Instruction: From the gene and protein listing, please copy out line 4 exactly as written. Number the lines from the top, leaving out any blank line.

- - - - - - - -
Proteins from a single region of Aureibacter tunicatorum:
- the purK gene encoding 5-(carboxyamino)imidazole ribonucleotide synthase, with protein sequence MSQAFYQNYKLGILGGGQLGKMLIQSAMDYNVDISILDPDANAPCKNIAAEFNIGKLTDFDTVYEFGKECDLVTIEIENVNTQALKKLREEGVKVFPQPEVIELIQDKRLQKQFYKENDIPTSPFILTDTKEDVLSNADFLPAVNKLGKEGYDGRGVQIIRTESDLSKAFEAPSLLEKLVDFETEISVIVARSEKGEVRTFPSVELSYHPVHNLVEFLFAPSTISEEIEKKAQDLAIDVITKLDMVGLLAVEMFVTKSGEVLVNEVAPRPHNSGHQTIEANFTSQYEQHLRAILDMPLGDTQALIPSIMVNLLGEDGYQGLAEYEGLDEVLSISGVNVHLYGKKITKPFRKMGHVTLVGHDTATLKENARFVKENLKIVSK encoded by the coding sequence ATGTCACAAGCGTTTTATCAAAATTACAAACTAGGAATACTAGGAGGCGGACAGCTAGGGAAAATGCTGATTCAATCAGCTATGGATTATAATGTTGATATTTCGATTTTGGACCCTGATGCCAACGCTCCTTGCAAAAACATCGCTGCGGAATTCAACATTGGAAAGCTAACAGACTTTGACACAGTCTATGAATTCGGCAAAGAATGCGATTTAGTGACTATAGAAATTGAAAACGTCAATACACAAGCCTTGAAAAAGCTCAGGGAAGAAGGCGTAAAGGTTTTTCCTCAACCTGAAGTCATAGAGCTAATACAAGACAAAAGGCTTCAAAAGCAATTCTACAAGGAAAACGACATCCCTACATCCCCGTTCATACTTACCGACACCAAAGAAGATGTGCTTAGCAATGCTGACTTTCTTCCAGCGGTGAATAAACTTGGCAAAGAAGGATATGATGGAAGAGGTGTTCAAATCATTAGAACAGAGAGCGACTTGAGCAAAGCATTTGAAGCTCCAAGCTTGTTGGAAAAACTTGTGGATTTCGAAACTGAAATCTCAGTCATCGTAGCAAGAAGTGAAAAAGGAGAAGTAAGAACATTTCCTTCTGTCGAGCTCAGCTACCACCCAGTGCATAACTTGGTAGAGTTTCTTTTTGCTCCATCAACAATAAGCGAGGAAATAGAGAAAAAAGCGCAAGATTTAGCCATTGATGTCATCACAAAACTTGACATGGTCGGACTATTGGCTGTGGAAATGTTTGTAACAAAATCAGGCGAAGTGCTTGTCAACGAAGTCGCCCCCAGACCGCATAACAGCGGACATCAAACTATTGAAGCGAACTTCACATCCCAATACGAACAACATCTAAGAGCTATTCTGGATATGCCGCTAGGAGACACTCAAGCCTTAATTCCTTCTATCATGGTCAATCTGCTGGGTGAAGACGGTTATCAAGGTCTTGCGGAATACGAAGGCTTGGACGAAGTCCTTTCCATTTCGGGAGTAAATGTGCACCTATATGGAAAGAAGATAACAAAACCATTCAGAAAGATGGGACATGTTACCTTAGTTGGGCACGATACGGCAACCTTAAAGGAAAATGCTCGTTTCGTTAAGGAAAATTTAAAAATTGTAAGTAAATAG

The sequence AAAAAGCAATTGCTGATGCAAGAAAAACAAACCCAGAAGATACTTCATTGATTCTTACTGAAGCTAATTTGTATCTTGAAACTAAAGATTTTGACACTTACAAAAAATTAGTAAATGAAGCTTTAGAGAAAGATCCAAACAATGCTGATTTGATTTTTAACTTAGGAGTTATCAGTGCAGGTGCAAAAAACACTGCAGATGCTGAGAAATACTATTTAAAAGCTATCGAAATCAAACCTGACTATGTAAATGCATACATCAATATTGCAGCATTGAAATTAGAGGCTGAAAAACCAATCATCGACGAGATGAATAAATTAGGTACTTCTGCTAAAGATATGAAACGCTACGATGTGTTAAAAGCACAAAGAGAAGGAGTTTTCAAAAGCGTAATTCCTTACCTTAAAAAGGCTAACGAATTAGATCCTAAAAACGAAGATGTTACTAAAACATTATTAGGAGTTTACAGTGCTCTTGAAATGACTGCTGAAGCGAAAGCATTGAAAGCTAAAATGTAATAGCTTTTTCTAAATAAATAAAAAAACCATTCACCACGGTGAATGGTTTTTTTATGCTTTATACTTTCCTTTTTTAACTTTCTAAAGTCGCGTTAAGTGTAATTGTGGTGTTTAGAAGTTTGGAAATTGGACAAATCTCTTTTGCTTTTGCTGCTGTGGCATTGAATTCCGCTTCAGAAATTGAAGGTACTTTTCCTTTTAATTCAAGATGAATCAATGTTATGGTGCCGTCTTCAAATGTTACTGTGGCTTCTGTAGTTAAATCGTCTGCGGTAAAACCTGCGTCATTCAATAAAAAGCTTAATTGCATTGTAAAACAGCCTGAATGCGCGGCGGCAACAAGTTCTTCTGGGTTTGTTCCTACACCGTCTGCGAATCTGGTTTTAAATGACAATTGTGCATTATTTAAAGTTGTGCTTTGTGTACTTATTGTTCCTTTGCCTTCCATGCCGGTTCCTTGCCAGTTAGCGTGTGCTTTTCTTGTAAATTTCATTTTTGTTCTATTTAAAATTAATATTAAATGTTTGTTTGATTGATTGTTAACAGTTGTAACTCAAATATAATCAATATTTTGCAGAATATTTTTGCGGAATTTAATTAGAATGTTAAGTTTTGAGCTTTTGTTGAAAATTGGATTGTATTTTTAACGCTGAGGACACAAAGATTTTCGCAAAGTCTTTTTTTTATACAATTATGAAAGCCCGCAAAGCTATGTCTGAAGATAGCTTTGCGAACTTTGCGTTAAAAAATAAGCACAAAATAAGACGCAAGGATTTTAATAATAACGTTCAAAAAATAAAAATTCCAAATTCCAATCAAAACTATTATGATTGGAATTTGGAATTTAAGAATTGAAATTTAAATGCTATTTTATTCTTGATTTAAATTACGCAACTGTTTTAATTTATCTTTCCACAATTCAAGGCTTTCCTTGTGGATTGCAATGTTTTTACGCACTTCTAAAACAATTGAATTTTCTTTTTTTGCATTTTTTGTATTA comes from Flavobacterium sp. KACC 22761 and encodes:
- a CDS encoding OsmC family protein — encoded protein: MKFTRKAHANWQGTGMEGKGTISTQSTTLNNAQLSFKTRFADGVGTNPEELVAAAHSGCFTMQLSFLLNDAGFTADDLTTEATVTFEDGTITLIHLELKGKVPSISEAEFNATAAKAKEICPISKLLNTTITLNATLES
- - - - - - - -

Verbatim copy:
- a CDS encoding OsmC family protein — encoded protein: MKFTRKAHANWQGTGMEGKGTISTQSTTLNNAQLSFKTRFADGVGTNPEELVAAAHSGCFTMQLSFLLNDAGFTADDLTTEATVTFEDGTITLIHLELKGKVPSISEAEFNATAAKAKEICPISKLLNTTITLNATLES